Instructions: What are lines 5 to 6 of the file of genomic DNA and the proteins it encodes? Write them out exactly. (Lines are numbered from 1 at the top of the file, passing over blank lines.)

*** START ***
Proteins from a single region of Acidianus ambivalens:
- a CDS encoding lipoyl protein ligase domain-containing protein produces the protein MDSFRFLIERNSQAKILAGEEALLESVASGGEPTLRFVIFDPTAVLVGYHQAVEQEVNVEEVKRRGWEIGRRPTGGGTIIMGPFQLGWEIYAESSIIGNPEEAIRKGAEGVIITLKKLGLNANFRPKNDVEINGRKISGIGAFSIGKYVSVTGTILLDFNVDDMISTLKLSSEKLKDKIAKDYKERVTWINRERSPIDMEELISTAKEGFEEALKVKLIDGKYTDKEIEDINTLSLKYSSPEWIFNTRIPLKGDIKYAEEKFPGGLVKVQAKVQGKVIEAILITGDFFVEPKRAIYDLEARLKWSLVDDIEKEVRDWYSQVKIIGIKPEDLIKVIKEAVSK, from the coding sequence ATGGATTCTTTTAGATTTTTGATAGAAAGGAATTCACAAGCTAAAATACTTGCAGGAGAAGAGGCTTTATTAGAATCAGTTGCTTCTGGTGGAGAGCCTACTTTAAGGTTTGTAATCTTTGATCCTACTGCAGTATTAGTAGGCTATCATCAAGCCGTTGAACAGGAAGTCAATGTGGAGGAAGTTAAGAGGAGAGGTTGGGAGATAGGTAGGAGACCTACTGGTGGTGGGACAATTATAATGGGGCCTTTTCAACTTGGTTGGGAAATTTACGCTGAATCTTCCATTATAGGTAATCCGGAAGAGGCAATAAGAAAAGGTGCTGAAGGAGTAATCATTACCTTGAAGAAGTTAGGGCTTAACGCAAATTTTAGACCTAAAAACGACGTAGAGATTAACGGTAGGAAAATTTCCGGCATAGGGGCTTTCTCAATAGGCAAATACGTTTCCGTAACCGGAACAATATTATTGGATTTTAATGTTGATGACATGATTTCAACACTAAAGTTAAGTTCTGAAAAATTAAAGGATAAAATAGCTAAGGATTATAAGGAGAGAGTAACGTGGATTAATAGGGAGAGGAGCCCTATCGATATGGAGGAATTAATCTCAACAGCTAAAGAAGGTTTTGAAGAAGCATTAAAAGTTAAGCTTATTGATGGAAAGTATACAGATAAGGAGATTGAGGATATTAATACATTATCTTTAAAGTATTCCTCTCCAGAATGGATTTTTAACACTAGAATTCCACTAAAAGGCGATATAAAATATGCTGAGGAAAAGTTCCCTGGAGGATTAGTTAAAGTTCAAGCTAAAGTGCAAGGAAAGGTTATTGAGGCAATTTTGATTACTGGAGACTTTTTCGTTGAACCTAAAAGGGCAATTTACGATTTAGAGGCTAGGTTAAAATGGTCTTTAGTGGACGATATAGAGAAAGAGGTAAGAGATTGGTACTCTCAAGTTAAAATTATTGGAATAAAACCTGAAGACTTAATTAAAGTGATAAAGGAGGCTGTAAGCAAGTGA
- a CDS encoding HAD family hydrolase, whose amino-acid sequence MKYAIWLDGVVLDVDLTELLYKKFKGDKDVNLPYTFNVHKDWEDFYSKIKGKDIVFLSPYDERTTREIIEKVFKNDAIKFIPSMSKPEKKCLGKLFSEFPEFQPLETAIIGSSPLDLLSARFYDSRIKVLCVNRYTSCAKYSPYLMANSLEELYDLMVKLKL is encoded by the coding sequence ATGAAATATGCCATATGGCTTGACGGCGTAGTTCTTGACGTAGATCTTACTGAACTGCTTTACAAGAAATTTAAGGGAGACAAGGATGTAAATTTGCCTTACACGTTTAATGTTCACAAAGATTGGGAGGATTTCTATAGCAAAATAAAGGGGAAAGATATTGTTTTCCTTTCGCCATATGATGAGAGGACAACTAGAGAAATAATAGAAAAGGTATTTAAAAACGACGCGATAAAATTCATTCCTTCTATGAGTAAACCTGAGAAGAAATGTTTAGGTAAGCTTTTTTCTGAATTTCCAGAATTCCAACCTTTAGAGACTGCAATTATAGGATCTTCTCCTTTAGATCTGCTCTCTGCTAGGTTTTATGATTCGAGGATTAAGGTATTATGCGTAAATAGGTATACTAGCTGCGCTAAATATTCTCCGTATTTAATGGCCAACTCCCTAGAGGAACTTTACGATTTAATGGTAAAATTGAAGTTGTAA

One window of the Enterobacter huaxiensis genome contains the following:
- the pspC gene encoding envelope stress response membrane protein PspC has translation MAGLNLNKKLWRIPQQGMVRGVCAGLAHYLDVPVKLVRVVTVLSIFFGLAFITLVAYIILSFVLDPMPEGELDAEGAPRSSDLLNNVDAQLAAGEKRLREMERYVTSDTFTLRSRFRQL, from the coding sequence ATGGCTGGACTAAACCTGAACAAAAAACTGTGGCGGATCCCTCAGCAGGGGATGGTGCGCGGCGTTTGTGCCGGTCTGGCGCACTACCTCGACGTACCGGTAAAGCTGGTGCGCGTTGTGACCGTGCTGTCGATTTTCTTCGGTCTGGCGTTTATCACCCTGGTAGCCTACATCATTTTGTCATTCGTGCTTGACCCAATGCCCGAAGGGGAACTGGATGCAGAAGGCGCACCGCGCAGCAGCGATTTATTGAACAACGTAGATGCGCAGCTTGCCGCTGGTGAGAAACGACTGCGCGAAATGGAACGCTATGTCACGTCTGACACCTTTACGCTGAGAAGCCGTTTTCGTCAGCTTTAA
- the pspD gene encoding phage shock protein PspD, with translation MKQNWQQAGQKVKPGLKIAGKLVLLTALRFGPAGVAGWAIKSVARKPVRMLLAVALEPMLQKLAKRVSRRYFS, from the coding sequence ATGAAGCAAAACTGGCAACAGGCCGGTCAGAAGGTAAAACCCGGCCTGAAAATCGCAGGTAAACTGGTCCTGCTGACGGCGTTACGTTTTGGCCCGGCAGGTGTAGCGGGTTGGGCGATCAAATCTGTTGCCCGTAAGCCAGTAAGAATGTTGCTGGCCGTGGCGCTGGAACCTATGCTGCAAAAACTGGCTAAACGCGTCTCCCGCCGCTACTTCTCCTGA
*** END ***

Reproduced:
- the pspC gene encoding envelope stress response membrane protein PspC has translation MAGLNLNKKLWRIPQQGMVRGVCAGLAHYLDVPVKLVRVVTVLSIFFGLAFITLVAYIILSFVLDPMPEGELDAEGAPRSSDLLNNVDAQLAAGEKRLREMERYVTSDTFTLRSRFRQL, from the coding sequence ATGGCTGGACTAAACCTGAACAAAAAACTGTGGCGGATCCCTCAGCAGGGGATGGTGCGCGGCGTTTGTGCCGGTCTGGCGCACTACCTCGACGTACCGGTAAAGCTGGTGCGCGTTGTGACCGTGCTGTCGATTTTCTTCGGTCTGGCGTTTATCACCCTGGTAGCCTACATCATTTTGTCATTCGTGCTTGACCCAATGCCCGAAGGGGAACTGGATGCAGAAGGCGCACCGCGCAGCAGCGATTTATTGAACAACGTAGATGCGCAGCTTGCCGCTGGTGAGAAACGACTGCGCGAAATGGAACGCTATGTCACGTCTGACACCTTTACGCTGAGAAGCCGTTTTCGTCAGCTTTAA
- the pspD gene encoding phage shock protein PspD, with translation MKQNWQQAGQKVKPGLKIAGKLVLLTALRFGPAGVAGWAIKSVARKPVRMLLAVALEPMLQKLAKRVSRRYFS, from the coding sequence ATGAAGCAAAACTGGCAACAGGCCGGTCAGAAGGTAAAACCCGGCCTGAAAATCGCAGGTAAACTGGTCCTGCTGACGGCGTTACGTTTTGGCCCGGCAGGTGTAGCGGGTTGGGCGATCAAATCTGTTGCCCGTAAGCCAGTAAGAATGTTGCTGGCCGTGGCGCTGGAACCTATGCTGCAAAAACTGGCTAAACGCGTCTCCCGCCGCTACTTCTCCTGA